Afghan Peace Talks Widen US-UK Rift on War Policy
Posted: Friday, October 10, 2008
By Gareth Porter
October 10, 2008
WASHINGTON - The beginning of political talks between the Afghan government and the Taliban revealed by press accounts this week is likely to deepen the rift that has just erupted in public between the United States and its British ally over the U.S. commitment to an escalation of the war in Afghanistan.
According to a French diplomatic cable that leaked to a French magazine last week, Prime Minister Gordon Brown's government is looking for an exit strategy from Afghanistan rather than an endless war, and it sees a U.S. escalation of the war as an alternative to a political settlement rather than as supporting such an outcome.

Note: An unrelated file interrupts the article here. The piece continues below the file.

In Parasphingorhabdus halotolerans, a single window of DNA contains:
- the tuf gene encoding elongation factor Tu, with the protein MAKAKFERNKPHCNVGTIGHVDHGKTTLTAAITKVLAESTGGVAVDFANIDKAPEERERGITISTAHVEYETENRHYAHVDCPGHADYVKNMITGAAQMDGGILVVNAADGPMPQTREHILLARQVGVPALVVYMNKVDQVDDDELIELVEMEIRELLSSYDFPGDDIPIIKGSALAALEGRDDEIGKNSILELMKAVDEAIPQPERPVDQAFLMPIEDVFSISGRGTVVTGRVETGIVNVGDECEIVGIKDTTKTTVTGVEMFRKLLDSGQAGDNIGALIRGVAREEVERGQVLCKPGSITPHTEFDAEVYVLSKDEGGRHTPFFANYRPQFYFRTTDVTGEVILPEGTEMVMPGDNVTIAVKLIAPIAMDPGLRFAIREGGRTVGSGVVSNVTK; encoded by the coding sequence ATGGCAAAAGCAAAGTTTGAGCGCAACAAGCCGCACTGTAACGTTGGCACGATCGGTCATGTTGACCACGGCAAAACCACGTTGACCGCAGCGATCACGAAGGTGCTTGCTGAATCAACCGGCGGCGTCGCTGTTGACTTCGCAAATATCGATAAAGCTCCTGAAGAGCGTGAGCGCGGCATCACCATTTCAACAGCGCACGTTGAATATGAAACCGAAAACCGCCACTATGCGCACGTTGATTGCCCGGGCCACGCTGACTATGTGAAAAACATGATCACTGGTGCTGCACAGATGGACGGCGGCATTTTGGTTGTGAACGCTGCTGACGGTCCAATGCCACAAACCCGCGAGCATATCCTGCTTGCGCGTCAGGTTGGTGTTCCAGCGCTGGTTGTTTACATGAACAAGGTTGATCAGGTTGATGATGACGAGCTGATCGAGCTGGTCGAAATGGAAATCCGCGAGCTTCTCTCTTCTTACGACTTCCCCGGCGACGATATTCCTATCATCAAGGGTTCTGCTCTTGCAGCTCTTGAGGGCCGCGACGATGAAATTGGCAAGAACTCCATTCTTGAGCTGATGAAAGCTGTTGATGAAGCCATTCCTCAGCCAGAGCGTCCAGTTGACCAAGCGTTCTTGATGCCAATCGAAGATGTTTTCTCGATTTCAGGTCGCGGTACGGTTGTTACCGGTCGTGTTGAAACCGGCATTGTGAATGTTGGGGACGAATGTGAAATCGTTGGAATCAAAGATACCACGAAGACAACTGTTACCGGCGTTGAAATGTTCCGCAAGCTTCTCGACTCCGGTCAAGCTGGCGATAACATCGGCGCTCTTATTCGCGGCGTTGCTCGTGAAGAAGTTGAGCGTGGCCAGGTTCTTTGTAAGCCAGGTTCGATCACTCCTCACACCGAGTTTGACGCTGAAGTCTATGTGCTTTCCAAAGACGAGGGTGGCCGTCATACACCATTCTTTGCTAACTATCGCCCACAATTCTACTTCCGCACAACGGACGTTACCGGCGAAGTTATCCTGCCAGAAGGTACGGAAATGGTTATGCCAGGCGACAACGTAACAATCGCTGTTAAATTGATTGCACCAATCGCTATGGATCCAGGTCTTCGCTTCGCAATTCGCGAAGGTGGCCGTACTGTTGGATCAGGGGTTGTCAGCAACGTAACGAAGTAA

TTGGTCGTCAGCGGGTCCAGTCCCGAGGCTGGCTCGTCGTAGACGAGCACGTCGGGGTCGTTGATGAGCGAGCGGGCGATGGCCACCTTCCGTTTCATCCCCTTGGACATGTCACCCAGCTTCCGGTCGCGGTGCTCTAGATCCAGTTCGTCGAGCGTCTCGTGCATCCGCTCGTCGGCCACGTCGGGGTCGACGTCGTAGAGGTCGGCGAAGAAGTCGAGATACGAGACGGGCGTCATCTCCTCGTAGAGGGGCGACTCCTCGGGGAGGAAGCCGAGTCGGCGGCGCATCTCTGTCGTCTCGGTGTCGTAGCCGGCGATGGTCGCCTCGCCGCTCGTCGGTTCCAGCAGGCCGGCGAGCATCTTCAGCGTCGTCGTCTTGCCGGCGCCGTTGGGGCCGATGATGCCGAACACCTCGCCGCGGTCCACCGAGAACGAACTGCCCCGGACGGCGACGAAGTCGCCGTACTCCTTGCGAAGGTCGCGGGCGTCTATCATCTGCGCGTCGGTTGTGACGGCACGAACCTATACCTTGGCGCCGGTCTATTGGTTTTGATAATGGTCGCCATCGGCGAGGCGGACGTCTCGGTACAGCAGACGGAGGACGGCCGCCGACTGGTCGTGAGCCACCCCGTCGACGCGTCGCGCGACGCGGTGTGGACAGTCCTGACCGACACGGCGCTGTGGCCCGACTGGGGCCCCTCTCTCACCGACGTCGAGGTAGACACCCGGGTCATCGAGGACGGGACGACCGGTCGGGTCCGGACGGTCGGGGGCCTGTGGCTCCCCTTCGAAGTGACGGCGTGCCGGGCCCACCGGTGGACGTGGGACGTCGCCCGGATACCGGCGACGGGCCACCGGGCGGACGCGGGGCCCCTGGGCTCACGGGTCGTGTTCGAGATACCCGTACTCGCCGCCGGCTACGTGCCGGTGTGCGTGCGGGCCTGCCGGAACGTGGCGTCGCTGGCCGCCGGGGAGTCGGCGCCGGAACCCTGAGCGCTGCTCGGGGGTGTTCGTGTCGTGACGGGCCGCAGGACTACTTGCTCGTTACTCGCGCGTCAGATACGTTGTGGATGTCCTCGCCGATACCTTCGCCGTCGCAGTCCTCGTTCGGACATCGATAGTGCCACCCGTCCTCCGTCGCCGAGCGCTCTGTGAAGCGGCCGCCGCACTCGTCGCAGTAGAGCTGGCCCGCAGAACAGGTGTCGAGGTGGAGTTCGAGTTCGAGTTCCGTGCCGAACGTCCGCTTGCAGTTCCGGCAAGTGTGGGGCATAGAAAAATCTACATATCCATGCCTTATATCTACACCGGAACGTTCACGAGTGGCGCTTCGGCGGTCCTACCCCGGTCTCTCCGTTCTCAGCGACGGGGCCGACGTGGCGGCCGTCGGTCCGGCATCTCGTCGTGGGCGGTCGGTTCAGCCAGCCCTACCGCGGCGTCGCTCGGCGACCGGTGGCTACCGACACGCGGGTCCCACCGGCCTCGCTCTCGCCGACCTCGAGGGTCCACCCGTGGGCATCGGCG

The first meetings between the two sides were held in Saudi Arabia in the presence of Saudi King Abdullah Sep. 24 to 27, as reported by CNN's Nic Robertson from London Tuesday. Eleven Taliban delegates, two Afghan government officials and a representative of independent former mujahideen commander Gulfadin Hekmatyar participated in the meetings, according to Robertson.
Brigadier Mark Carleton-Smith of the British command in Afghanistan enthusiastically welcomed such talks. He was quoted by The Sunday Times of London as saying, 'We want to change the nature of the debate from one where disputes are settled through the barrel of the gun to one where it is done through negotiations.'
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